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Question regarding RMI

Khaled Mahmoud
Ranch Hand

Joined: Jul 15, 2006
Posts: 361
I am doing "the bodgit and scraper" assigment
my assignment says :

I must use RMI over JRMP
and it says no class loading should occur.

I just want to make sure for these things
1-using the RMI tool will generate skeleton and stub files
2-The stub files encapsulate the network functionality and are the actual
ones that will be put in the rmi registry.
2-When the client uses the Naming.lookup the client gets a copy of the
stub class from the server. (Is this the class loading the assignment talks about?
3-What is the skeleton used for??
4-If want to put the stub files on the client applications,where to put
them and do i need anything to load them to the client application.

Another thing made worry about the assigment
In the deliverables part of the assignment there is a statement:


When you submit your assignment, each part (client and server) must be executable using a command of this exact form:

In the case in which there is no networking,the client and server will run
with a single command.

The mode flag must be either "server", indicating the server program must run, "alone", indicating standalone mode, or left out entirely, in which case the network client and gui must run.


The server mode runs the GUI application configured to work with the networked mode.The "alone" or not providing a mode at all will run the client application to be configured to work with local file.
Is this true??

[ October 09, 2006: Message edited by: Khaled Mahmoud ]
[ October 09, 2006: Message edited by: Khaled Mahmoud ]

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Edwin Dalorzo
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Joined: Dec 31, 2004
Posts: 961

Using the RMI tool will generate skeleton and stub files


Stubs and Skeletons are generated by the rmic compiler that comes with the JDK and that is located in the bin directory.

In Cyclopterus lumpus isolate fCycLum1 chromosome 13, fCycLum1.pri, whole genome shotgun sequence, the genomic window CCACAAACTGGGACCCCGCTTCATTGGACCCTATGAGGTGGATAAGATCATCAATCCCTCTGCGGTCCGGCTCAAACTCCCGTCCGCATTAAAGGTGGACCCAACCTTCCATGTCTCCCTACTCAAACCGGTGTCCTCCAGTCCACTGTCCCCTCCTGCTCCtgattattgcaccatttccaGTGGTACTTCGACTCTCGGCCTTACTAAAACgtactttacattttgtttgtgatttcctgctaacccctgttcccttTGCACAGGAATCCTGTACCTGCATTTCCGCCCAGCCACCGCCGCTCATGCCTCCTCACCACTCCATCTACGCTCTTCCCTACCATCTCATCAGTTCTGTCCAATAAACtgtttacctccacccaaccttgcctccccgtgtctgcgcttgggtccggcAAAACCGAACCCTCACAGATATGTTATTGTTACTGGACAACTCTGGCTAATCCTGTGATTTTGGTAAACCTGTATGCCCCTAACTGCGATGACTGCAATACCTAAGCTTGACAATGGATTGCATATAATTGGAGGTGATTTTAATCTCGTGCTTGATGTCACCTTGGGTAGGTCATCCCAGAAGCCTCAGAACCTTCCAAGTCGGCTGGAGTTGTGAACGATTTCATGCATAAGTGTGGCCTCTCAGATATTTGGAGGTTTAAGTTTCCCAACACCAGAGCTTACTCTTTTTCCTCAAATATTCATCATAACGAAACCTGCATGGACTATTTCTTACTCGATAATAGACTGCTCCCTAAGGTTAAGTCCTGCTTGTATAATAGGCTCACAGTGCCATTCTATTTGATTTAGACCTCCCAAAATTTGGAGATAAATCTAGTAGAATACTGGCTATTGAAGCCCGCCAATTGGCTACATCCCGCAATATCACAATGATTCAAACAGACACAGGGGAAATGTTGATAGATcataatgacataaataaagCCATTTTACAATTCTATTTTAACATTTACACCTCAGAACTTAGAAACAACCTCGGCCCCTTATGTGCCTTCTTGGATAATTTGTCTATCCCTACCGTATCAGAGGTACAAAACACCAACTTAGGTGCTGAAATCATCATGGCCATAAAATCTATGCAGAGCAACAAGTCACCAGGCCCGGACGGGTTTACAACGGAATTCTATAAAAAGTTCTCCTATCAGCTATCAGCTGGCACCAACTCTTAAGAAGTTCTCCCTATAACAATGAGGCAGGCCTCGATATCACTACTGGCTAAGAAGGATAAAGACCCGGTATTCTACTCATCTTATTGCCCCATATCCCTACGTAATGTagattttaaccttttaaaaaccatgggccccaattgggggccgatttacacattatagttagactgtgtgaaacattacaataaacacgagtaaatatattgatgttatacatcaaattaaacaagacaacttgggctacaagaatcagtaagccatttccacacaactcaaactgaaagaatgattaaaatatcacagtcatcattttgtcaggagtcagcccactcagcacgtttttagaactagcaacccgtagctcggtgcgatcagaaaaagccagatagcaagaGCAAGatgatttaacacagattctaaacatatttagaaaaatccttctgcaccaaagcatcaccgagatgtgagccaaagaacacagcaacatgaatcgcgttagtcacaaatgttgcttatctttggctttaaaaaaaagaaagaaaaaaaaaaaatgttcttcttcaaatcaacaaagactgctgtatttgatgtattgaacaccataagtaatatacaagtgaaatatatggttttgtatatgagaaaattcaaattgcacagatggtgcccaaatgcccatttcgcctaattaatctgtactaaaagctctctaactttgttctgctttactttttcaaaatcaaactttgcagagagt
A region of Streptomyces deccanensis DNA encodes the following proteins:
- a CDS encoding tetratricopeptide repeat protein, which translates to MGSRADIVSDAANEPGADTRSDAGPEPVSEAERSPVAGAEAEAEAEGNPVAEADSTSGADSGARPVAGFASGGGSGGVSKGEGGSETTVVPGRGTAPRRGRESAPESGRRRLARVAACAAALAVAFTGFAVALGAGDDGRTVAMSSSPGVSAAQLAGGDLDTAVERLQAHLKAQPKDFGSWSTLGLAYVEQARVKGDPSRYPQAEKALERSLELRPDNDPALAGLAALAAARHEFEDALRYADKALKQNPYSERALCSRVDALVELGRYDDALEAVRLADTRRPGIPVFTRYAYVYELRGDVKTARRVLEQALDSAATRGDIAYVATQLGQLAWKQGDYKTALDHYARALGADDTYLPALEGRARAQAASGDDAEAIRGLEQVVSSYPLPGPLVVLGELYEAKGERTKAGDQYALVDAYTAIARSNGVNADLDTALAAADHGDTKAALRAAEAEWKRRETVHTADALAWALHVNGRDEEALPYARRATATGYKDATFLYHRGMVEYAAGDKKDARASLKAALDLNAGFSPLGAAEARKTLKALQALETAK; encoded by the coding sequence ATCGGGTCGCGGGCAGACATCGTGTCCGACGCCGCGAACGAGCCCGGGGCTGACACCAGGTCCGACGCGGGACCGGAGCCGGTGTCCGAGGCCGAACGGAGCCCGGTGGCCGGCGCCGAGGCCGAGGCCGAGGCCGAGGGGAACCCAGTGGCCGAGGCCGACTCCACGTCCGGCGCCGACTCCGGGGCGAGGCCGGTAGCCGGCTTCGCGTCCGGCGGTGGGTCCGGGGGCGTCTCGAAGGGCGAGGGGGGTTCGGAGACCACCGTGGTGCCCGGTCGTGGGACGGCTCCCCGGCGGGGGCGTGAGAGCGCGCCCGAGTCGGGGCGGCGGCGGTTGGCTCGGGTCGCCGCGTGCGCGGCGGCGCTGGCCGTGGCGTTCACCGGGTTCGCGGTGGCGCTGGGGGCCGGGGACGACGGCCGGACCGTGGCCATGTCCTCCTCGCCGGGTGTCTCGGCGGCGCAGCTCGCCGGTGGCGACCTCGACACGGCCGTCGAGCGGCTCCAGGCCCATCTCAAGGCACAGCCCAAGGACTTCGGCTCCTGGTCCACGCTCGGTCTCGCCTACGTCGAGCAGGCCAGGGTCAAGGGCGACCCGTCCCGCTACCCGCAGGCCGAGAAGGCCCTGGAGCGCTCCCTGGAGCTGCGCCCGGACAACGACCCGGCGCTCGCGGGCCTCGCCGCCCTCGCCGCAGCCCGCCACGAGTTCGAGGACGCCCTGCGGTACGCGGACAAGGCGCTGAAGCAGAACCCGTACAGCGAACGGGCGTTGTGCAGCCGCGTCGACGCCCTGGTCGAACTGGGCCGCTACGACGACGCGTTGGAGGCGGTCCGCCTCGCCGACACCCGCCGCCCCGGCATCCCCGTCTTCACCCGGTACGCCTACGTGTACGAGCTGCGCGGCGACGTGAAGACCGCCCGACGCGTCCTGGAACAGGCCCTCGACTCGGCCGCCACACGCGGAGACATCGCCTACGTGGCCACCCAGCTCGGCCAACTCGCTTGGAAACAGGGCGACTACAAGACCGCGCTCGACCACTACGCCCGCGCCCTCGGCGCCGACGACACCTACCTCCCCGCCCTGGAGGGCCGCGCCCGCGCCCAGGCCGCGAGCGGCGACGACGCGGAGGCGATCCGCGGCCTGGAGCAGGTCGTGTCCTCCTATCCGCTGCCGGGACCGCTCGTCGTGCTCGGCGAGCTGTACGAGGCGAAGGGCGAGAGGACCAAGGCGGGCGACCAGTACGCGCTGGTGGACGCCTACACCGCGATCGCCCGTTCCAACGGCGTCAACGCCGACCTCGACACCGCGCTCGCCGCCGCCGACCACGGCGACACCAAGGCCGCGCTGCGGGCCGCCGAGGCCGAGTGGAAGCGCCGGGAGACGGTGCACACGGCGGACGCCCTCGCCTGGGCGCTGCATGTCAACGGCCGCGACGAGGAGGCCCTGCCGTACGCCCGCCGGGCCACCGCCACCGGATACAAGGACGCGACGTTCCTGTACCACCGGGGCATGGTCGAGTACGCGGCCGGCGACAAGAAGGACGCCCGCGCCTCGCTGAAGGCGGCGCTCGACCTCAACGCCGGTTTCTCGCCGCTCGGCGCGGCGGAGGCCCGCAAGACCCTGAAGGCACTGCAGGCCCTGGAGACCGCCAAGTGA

Now, if you are using JDK1.4 you just need to generate the Stubs, and if you are using JDK1.5 you do not need to generate anything (See Ehhancements in J2SE 5.0


2-The stub files encapsulate the network functionality and are the actual
ones that will be put in the rmi registry.


You need to read the RMI Specification. It has a chapter on Skelentons and Stubs and explain their purpose.


2-When the client uses the Naming.lookup the client gets a copy of the
stub class from the server. (Is this the class loading the assignment talks about?


Code mobility may happen for different reasons. For instance, the server does not have the class for one of the parameter that you are passing to a method, or you client does not have the class for one of the obejcts returned from a remote method. In those cases, RMI can download the class files from a code repository defined for the RMI system.

Once again, read RMI Specification about this. But the bottom line is that your application must not require this service.

Now, you should not have this problem with your implementation of the assignment since all the code for both, client and server, will be stored in the same jar file (runme.jar).


3-What is the skeleton used for??


You really need to read the RMI Specification.


4-If want to put the stub files on the client applications,where to put
them and do i need anything to load them to the client application.


All your code will be deployed in a single jar file, name runme.jar (at least in my assignment). If you generate Stubs and Skeletons, those should be there.


The server mode runs the GUI application configured to work with the networked mode.The "alone" or not providing a mode at all will run the client application to be configured to work with local file.
Is this true??


There are four possible scenarios:

1. java -jar runme.jar server
2. java -jar runme.jar
3. java -jar runme.jar standalone
4. java -jar runme.jar xyz

In the first scenario, you must run start the RMI server. The client application will not start at this point. But you may require some UI to confirm the server parameters, like what port will you be using, where is the database file, etc.

In the second scenario you must start the "netwok-aware" client application. You will have to ask the user what server and what port he wants to use to connect to the application. Evidently, you server must have been started previously.

In the third scenario the client application starts, but instead of connecting to the server, it creates local objects to manipulate the datbase. Namely, instead of requisting the objects from the RMI Registry, you actually create the instance of your database objects and use them in the local JVM. In good theory you should be able to use the same objects that you typically register in the RMI Registry, but this time just locally.

In the fourth scenario the user provides wrong input, then you could display a command help message explaining the user the right options.
[ October 09, 2006: Message edited by: Edwin Dalorzo ]
 
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